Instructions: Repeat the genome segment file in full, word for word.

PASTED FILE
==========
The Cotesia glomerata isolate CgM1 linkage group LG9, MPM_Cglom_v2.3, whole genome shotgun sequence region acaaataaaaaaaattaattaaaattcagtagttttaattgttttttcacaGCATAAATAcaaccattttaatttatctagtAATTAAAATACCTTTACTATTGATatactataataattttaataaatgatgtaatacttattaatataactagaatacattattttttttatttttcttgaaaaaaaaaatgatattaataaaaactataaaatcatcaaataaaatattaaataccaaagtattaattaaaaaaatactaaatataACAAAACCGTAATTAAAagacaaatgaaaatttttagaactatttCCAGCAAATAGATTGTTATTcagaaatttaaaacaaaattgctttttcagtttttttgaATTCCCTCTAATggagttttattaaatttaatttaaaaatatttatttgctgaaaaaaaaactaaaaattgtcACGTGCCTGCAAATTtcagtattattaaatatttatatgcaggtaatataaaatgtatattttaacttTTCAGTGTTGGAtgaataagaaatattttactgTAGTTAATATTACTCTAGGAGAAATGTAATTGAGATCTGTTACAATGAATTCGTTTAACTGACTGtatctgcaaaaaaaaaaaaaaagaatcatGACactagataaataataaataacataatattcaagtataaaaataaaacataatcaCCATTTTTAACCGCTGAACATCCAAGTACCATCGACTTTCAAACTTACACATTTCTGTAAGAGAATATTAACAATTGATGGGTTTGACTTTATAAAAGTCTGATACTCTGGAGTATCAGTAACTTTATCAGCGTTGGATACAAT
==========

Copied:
The Cotesia glomerata isolate CgM1 linkage group LG9, MPM_Cglom_v2.3, whole genome shotgun sequence region acaaataaaaaaaattaattaaaattcagtagttttaattgttttttcacaGCATAAATAcaaccattttaatttatctagtAATTAAAATACCTTTACTATTGATatactataataattttaataaatgatgtaatacttattaatataactagaatacattattttttttatttttcttgaaaaaaaaaatgatattaataaaaactataaaatcatcaaataaaatattaaataccaaagtattaattaaaaaaatactaaatataACAAAACCGTAATTAAAagacaaatgaaaatttttagaactatttCCAGCAAATAGATTGTTATTcagaaatttaaaacaaaattgctttttcagtttttttgaATTCCCTCTAATggagttttattaaatttaatttaaaaatatttatttgctgaaaaaaaaactaaaaattgtcACGTGCCTGCAAATTtcagtattattaaatatttatatgcaggtaatataaaatgtatattttaacttTTCAGTGTTGGAtgaataagaaatattttactgTAGTTAATATTACTCTAGGAGAAATGTAATTGAGATCTGTTACAATGAATTCGTTTAACTGACTGtatctgcaaaaaaaaaaaaaaagaatcatGACactagataaataataaataacataatattcaagtataaaaataaaacataatcaCCATTTTTAACCGCTGAACATCCAAGTACCATCGACTTTCAAACTTACACATTTCTGTAAGAGAATATTAACAATTGATGGGTTTGACTTTATAAAAGTCTGATACTCTGGAGTATCAGTAACTTTATCAGCGTTGGATACAAT